Friday, June 12, 2009

John Byrne vs. Erik Larsen vs. Neil Gaiman vs. Todd McFarlane...



Above: The cover to SPAWN #9 which introduced Angela, Cagliostro, and Medieval Spawn.

Full disclosure: I am a fan of the works of both John Byrne and Erik Larsen. At least twice, I interviewed John for BACK ISSUE. I met Erik twice.

Initially, I wasn’t going to blog again about the whole Neil Gaiman versus Todd McFarlane feud, but things just became very interesting when Erik Larsen started posting on John Byrne’s message board

Erik Larsen: "Neil got a far better deal than he would have elsewhere (as promised) and Neil decided that wasn’t enough and the issue has still not been resolved. The other three writers all took the same deal and were perfectly happy with it. You don’t hear people talking about how Dave Sim was ‘screwed’ because Todd McFarlane ‘only’ paid him $100,000 to write a single comic book… Todd has spent millions defending himself against a guy who, at best, co-created a couple characters."

John Byrne: "Imagine how much he would have had to spend if he weren’t a champion of ‘creator’s rights’!!!"

Mr. Steve Bissette clarifies the whole mess and, also, contributes his own insights on the latest rumblings…

Steve Bissette: "The Kings of their respective and venerable fiefdoms have no idea what it’s like for those less fortunate and well-heeled than they (including those freelancers who make every one of their deadlines without fail), but it’s sure bleakly entertaining to hear them talk it up."

Steve Bissette is correct. The difference between Neil Gaiman and the other creators who wrote for SPAWN is that Gaiman created new characters in his story for SPAWN #9. And, I’m sure that Dave Sim would certainly have a problem if Todd McFarlane started saying he owned a piece of Cerebus because the character appeared in SPAWN #10.

As I’ve said before, I don’t think money is the issue here. Unless agreed upon, being given a very large amount of money doesn’t mean that you automatically loss any ownership of your intellectual property.

I did, finally, read through the thread on John Byrne’s message board. It’s mostly a bunch of nonsense. Erik Larsen is defending his defenseless friend. Byrne is being King of his message board, as usual (which is fine, really). But, the main problem with Byrne and Larsen is that they are the type(s) of comic book professionals who have been treated quite nicely by comic book publishers. Yeah, Larsen left Marvel to work on his own creator-owned comic (which was/is great). Byrne was one of (if not "the") hottest creators in the 1980’s. However, until creators, especially those of privilege (as much as that is), talk amongst each other and band together, I don’t see much more improvement for Creator’s Rights in comics. If the big name creators feel like they are treated well by publishers, they aren’t going to be too concerned about anyone else. There’s not going to be much motivation for them to commit to change.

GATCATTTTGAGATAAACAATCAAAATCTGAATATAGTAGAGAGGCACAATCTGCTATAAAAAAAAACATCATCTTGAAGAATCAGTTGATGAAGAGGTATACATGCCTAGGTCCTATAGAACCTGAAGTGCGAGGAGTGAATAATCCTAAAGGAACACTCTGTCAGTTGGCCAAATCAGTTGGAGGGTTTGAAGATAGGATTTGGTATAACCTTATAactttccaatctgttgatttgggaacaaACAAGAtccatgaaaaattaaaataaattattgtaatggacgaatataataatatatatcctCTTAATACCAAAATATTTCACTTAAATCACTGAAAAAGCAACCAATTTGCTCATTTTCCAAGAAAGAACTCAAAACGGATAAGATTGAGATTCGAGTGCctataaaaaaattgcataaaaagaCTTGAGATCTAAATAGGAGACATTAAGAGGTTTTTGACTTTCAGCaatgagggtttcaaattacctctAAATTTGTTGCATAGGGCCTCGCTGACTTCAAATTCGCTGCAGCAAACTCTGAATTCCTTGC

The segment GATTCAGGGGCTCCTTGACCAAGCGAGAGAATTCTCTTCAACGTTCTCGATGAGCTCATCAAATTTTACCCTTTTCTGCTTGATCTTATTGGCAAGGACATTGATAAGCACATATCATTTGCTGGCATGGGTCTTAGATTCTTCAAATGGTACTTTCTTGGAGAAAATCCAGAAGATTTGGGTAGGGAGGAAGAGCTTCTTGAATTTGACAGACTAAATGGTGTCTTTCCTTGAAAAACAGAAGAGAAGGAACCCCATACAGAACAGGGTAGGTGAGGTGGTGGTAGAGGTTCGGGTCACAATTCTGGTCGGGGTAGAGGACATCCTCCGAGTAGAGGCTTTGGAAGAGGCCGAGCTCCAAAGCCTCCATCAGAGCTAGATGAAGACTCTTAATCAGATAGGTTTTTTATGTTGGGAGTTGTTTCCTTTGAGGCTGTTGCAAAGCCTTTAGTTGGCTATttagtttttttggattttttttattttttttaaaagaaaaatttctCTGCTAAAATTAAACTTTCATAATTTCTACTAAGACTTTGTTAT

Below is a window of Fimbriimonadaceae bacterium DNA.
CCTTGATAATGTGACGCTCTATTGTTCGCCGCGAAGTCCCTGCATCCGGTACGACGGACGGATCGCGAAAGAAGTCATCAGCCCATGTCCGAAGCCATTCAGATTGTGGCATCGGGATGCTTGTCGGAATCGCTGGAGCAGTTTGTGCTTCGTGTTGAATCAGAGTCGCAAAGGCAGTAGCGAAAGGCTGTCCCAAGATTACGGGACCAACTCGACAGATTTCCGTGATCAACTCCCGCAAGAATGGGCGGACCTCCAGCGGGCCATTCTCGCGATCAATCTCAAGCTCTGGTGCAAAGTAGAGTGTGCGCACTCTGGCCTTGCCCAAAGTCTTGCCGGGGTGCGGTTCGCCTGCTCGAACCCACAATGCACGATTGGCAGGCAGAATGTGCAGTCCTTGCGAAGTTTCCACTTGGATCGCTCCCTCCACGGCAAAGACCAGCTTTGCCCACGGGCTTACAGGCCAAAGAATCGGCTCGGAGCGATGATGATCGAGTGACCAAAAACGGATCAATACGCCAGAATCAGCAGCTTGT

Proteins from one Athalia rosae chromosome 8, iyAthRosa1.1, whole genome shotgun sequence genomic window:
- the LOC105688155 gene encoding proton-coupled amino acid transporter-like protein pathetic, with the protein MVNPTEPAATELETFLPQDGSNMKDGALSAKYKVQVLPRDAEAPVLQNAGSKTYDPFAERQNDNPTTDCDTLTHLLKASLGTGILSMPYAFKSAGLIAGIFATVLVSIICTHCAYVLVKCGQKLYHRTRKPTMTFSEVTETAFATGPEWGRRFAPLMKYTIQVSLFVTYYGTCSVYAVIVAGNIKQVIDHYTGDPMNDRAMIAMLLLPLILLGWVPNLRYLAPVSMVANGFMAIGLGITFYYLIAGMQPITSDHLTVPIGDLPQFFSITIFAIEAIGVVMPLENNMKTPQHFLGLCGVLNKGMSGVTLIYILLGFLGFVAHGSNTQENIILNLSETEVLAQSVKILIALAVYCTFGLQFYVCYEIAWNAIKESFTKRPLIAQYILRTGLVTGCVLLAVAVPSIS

Anyway, as it stands now, the courts have ruled that both Neil Gaiman and Todd McFarlane share equal ownership to the characters that were first introduced in SPAWN #9 which include Angela, Cagliostro, and Medieval Spawn.

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2 Comments:

Blogger Eric Merced said...

I totally agree with the court decision that both Todd and Neil equally own the characters. If you think about it, Neil invented the character, based on Todd's universe. He wrote the character, but Todd gave it flesh. The character would have never been created, if it were not for Todd's creation of Spawn, yet it was created, by both Men.

It's sad to see bickering of this kind from people who we came to admire and look up to. And it's sad when one creator will not humbly acknowledge another creator other then, "here's money for your troubles, now go away". Money is not the ll of this world, despite what many will say.

June 13, 2009 at 2:23 PM  
Blogger AlNickerson said...

I agree, Eric, the childish bickering is unnecessary. But, Byrne and Larsen have despised one another for a very long time now. Still, the meat of one of their arguments, the Gaiman/McFarlane feud, is very important. It’s bad enough when publishers trample on the rights of creators. We don’t need creators behaving the same way to one other, as well.

June 13, 2009 at 3:57 PM  

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